markmark2 ●●● S3 W2 noun [countable] 1 dirtMARK a spot or dirty area on something that spoils its appearance I can’t get these marks out of my T-shirt. His feet left dirty marks all over the floor. The skid marks (=marks left by a car’s tyres) were over 30 feet long.2 damaged areaDAMAGE a cut, hole, or other small sign of damageburn/scratch/bite etc mark a burn mark on the kitchen table There were scratch marks all over the victim’s body.3 coloured areaMARK a small area of darker or lighter colour on a plain surface such as a person’s skin or an animal’s fur The kitten is mainly white with black marks on her back. → birthmark4 writingSIGN/SYMBOL a shape or sign that is written or printed What do those strange marks at the top mean? Make a mark at the bottom of the page.5 level/number a particular level, number, amount etcpass/reach/approach etc the ... mark The temperature is not expected to reach the 20 degree mark in the next few days. In 1976 unemployment in Britain passed the one million mark.6 student’s work especially British EnglishRESULT/GRADE a letter or number given by a teacher to show how good a student’s work is syn grade American Englishgood/high mark The highest mark was a B+. Her marks have been a lot lower this term. She always gets good marks.pass mark (=the mark you need in order to pass an exam) The pass mark was 75%.full/top marks (=the highest possible mark) 7 → full/top marks for effort/trying/persistence etc8 → high/low mark9 → make/leave your mark10 → leave/make its mark on somebody/something11 → off the mark/wide of the mark12 → close to the mark13 → be a mark of something14 → a mark of respect/honour/affection etc15 → Mark 2/6 etc16 → hit/miss the mark17 → be quick/slow/first etc off the mark18 → not up to the mark19 → the halfway mark20 → bear the mark of something21 → on your mark(s), get set, go!22 moneyPEC the standard unit of money used in Germany before the EURO23 signature old useSIGN YOUR NAME a sign in the form of a cross, used by someone who is not able to write their name ► Do not use mark to mean ‘a product made by a particular company’. Use make or brand: an expensive make of camera | a well-known brand of toothpaste → exclamation mark, → overstep the mark at overstep(2), → punctuation mark, question mark, speech marksCOLLOCATIONS – Meanings 1 & 2verbsmake a markHer lipstick had made a mark on his collar.leave a mark (=make a mark)The glass had left a mark on the table.remove a markThe product removes greasy marks from clothes.a mark comes off/outI can’t get this dirty mark to come out.a mark fades (=it gradually disappears)His scratch marks have faded, but the memories never will.ADJECTIVES/NOUN + mark a black markThere were black marks all over the floor.a dirty markWhat’s that dirty mark on your coat?a greasy markIt’s good for getting greasy marks off carpet.a tyre mark British English, a tire mark American English (=a mark left on the ground by a vehicle’s tyre)The track was pretty soft and there were tyre marks.a skid mark (=a long tyre mark caused by a car that has lost control)After the accident, two sets of skid marks were found.a scorch/burn mark (=a mark caused by burning)There appeared to be scorch marks on the ceiling.a stretch mark (=a mark on your skin caused by stretching)Most women get stretch marks when they have a baby.a bite mark (=a mark where something has bitten you)Her arms were covered in itchy bite marks.a scratch markThe chairs had made scratch marks on the floor. THESAURUSa dirty markmark a dirty area on something that spoils its appearanceThe bark of the tree had made black marks on her trousers.spot a small mark on somethinga grease spot on my shirtstain a mark that is difficult to remove, especially one made by a dark liquida wine stain on the tableclothblood stainssmudge a mark that is made when something touches against a surfaceThere was a smudge of lipstick on his cheek.He had a smudge of chalk on his jacket.smear a mark that is made by a small amount of something spread across a surfaceThe table had a smear of paint on the top.fingerprint (also fingermark British English) a mark on the surface of something that is made by someone’s fingersThe glass was covered with greasy fingerprints.a mark on your skinblemish a mark on your skin that spoils its appearanceJohn grew a beard to hide the blemishes on his chin.mole a small dark, sometimes raised, mark on your skinSome moles may become cancerous. Helena found a mole on her arm which had definitely not been there before.freckles small light brown marks on your skin, especially on your face but also on your arms, shoulders etcShe had a light sprinkling of freckles across her nose.birthmark a permanent mark on your skin that you have had since you were bornThere was a small birthmark on her left cheek.bruise a purple or brown mark on your skin that you get because you have fallen or been hitHer legs were covered in cuts and bruises.scar a permanent mark on your skin, caused by a cut or by something that burns youThe injury left a small scar on his forehead.pimple/zit (also spot British English) a small raised red mark or lump on your skin, which usually appears when a child is between 12 and 18 years oldWhen I was a teenager I had terrible spots. The boy had a few pimples under his chin. wart a small hard raised mark on your skin caused by a virusHis face was covered in hairy warts. blister a small area of skin that is swollen and full of liquid because it has been rubbed or burnedThere was a blister on his arm where the boiling milk had splashed him. rash an area of small red spots on your skin, caused by an illness or an allergyI can’t eat strawberries - they give me a rash.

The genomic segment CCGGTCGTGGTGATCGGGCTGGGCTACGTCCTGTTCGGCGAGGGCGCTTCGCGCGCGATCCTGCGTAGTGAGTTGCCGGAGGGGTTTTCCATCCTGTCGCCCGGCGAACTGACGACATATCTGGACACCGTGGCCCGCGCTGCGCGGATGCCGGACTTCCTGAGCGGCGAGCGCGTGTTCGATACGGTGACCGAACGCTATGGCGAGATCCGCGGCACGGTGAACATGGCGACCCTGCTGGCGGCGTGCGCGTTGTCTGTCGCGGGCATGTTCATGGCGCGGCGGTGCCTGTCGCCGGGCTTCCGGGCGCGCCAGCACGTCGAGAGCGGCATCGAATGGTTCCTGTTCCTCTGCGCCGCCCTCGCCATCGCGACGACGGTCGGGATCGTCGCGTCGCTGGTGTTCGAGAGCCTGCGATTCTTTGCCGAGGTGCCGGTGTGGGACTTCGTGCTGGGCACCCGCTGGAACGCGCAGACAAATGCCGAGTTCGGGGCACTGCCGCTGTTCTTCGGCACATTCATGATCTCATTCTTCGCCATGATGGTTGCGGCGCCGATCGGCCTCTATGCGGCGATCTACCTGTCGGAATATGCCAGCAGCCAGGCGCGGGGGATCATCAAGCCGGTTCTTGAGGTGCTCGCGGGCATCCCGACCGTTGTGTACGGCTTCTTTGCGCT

Examples from the Corpusmark• She squeezed me so hard, she left a mark on my arm.• The tape left a mark on the paint.• There are marks on the door where the cat has scratched it.• There are marks on the tarmac where the car left the road.• Check the power cord for any burn marks.• Put a check mark beside each person's name as they come in.• His shoes had left dirt marks across the carpet.• How did you get that dirty mark on your T-shirt?• I got full marks in the history test.• She came out with the second highest marks in the class.• He instantly made his mark with a series of books based on the classics.• His mark on the last test gave him a final average of 88%.• He had two little marks on his face where his glasses had been.• You have to do the course again if you get low marks.• Hot cups of tea can make marks on polished tables.• Now, though, the irony is wearing off; they don't even bother to put their antics in quotation marks.• Garvin had scratch marks on the side of her face.• During this third movement, an adagio, the land also developed stretch marks.• By the marks in the sand, it had been felled by a falcon, which made a meal of its flesh.• Caught me bending was nearer the mark.• The mark fell as low as 72. 41 yen.• But first harness, tack and carriages had to be spruced up to ensure top marks for turnout.• I don't think the tractor came this way - there are no tyre marks in the mud.• It would provide the maximum area of water within the engineering constraints and would be broadly equivalent to mean high water mark.• "What mark did you get?" "B."skid marks• On the concrete floor inside are tire tracks, and skid marks where kids have done wheelies or donuts.• The walkers still have some finger nails left and don't have skid marks in their boxer shorts.• The car sped through the estate and left skid marks on the road and lawns.• Long skid marks on the pavement showed that the driver had tried to brake.• There are no skid marks at the scene.• The skid marks were evident on the last 750 feet of runway travel.burn/scratch/bite etc mark• There was even a burn mark on his chin but apart from that his expression was positively cherubic.• The last of his scratch marks have faded now but his memories never will.• But small or not, it appears to have left a nasty bite mark on her arm.• Broadly speaking, children under four are not sensitised and show no bite mark.• I found these seemingly senseless bite marks by the hundreds.• I examined closely where the squirrel had bitten the branches, and found the bite marks in the thin bark.Make ... mark• Her career was what was important, her independence, her self-worth, making a mark.• No-one else has ever made a mark.• They talked through their own intercom system, and the assistant made marks on the map with a grease pencil.• Participants were expected to join in and make a mark on the proceedings.• Two years since I set up the glass and started to make marks on it.• A party conference is a natural stamping ground for those who have barely four days in which to make a mark.• You would make a mark on your firing table, showing the results.pass/reach/approach etc the ... mark• As the countdown reaches the two-minute mark, the room seems to tremble.• The shuttle's tanks have been filled by the time that the countdown reaches the 3 hours mark.• Membership had passed the 100 mark already.• But on Feb. 20 he reached the century mark.• Border had not passed the 50 mark since his first innings of the tour against Somerset.• Today, hit shows are lucky to reach the 10 % mark, and even blockbusters fail to reach twice that.• Six more years, if still alive, she would reach the half century mark.full/top marks• Well done Ralph, and full marks Henry.• But first harness, tack and carriages had to be spruced up to ensure top marks for turnout.• This means that a few get top marks, a big bunch get middling marks, and a few come near the bottom.• None of them got full marks.• I can find no errors of shape, proportion or poise - full marks for accuracy.• Only one in six adults scored full marks in a test of six familiar words.• Well, full marks for courage, Major.• You had to give the woman full marks for persistence.